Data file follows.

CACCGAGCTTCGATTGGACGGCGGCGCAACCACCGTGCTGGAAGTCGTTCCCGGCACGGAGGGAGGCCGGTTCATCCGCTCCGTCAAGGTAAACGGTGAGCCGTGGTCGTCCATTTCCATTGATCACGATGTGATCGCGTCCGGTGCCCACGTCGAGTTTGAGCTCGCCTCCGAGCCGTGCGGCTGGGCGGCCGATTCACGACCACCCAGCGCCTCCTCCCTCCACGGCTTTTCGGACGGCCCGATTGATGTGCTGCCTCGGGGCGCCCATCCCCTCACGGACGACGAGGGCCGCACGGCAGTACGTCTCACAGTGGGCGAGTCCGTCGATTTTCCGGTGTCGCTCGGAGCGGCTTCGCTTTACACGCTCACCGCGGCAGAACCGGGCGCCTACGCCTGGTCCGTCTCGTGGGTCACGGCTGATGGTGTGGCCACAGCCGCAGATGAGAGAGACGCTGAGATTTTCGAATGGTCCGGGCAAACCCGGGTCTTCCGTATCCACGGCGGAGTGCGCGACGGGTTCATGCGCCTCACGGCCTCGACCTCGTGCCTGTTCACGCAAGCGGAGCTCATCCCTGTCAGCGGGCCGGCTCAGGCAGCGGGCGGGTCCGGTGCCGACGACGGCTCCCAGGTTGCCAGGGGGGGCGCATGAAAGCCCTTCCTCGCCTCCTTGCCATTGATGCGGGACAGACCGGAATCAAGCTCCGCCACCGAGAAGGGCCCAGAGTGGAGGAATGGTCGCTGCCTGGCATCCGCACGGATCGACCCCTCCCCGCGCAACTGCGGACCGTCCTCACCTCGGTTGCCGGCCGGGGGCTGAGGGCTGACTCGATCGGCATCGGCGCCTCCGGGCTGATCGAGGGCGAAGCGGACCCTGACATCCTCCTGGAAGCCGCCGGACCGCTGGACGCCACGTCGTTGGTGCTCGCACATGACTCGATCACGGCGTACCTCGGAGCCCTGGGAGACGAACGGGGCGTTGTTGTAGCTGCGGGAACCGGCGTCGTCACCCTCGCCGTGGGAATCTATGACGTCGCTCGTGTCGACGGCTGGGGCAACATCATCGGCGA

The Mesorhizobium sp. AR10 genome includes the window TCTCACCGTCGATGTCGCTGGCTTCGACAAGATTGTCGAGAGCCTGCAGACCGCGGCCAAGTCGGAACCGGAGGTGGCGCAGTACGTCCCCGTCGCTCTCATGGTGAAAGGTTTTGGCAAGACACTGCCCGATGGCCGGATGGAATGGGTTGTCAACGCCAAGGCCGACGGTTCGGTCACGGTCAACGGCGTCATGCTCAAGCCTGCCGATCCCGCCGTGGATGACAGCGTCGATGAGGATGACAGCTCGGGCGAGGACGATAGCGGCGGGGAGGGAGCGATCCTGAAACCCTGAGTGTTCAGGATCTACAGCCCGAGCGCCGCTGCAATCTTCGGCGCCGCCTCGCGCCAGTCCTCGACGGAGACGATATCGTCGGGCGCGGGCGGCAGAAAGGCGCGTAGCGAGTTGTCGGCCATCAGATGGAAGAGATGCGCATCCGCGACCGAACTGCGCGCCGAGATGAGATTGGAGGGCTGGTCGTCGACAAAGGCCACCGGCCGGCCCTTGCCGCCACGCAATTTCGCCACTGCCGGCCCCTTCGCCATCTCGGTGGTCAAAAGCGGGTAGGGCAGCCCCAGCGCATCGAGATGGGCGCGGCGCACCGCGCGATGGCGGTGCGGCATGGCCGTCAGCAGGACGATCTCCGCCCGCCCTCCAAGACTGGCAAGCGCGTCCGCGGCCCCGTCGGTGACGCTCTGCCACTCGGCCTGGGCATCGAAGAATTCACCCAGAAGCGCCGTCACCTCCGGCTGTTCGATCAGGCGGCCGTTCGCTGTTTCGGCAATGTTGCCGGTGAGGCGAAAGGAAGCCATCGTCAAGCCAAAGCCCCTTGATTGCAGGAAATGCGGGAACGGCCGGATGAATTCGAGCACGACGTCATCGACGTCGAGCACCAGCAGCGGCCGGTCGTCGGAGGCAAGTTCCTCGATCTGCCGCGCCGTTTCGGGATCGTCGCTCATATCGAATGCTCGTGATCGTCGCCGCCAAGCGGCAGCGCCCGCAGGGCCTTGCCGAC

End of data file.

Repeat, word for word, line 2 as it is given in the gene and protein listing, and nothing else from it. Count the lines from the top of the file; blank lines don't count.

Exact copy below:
The Mesorhizobium sp. AR10 genome includes the window TCTCACCGTCGATGTCGCTGGCTTCGACAAGATTGTCGAGAGCCTGCAGACCGCGGCCAAGTCGGAACCGGAGGTGGCGCAGTACGTCCCCGTCGCTCTCATGGTGAAAGGTTTTGGCAAGACACTGCCCGATGGCCGGATGGAATGGGTTGTCAACGCCAAGGCCGACGGTTCGGTCACGGTCAACGGCGTCATGCTCAAGCCTGCCGATCCCGCCGTGGATGACAGCGTCGATGAGGATGACAGCTCGGGCGAGGACGATAGCGGCGGGGAGGGAGCGATCCTGAAACCCTGAGTGTTCAGGATCTACAGCCCGAGCGCCGCTGCAATCTTCGGCGCCGCCTCGCGCCAGTCCTCGACGGAGACGATATCGTCGGGCGCGGGCGGCAGAAAGGCGCGTAGCGAGTTGTCGGCCATCAGATGGAAGAGATGCGCATCCGCGACCGAACTGCGCGCCGAGATGAGATTGGAGGGCTGGTCGTCGACAAAGGCCACCGGCCGGCCCTTGCCGCCACGCAATTTCGCCACTGCCGGCCCCTTCGCCATCTCGGTGGTCAAAAGCGGGTAGGGCAGCCCCAGCGCATCGAGATGGGCGCGGCGCACCGCGCGATGGCGGTGCGGCATGGCCGTCAGCAGGACGATCTCCGCCCGCCCTCCAAGACTGGCAAGCGCGTCCGCGGCCCCGTCGGTGACGCTCTGCCACTCGGCCTGGGCATCGAAGAATTCACCCAGAAGCGCCGTCACCTCCGGCTGTTCGATCAGGCGGCCGTTCGCTGTTTCGGCAATGTTGCCGGTGAGGCGAAAGGAAGCCATCGTCAAGCCAAAGCCCCTTGATTGCAGGAAATGCGGGAACGGCCGGATGAATTCGAGCACGACGTCATCGACGTCGAGCACCAGCAGCGGCCGGTCGTCGGAGGCAAGTTCCTCGATCTGCCGCGCCGTTTCGGGATCGTCGCTCATATCGAATGCTCGTGATCGTCGCCGCCAAGCGGCAGCGCCCGCAGGGCCTTGCCGAC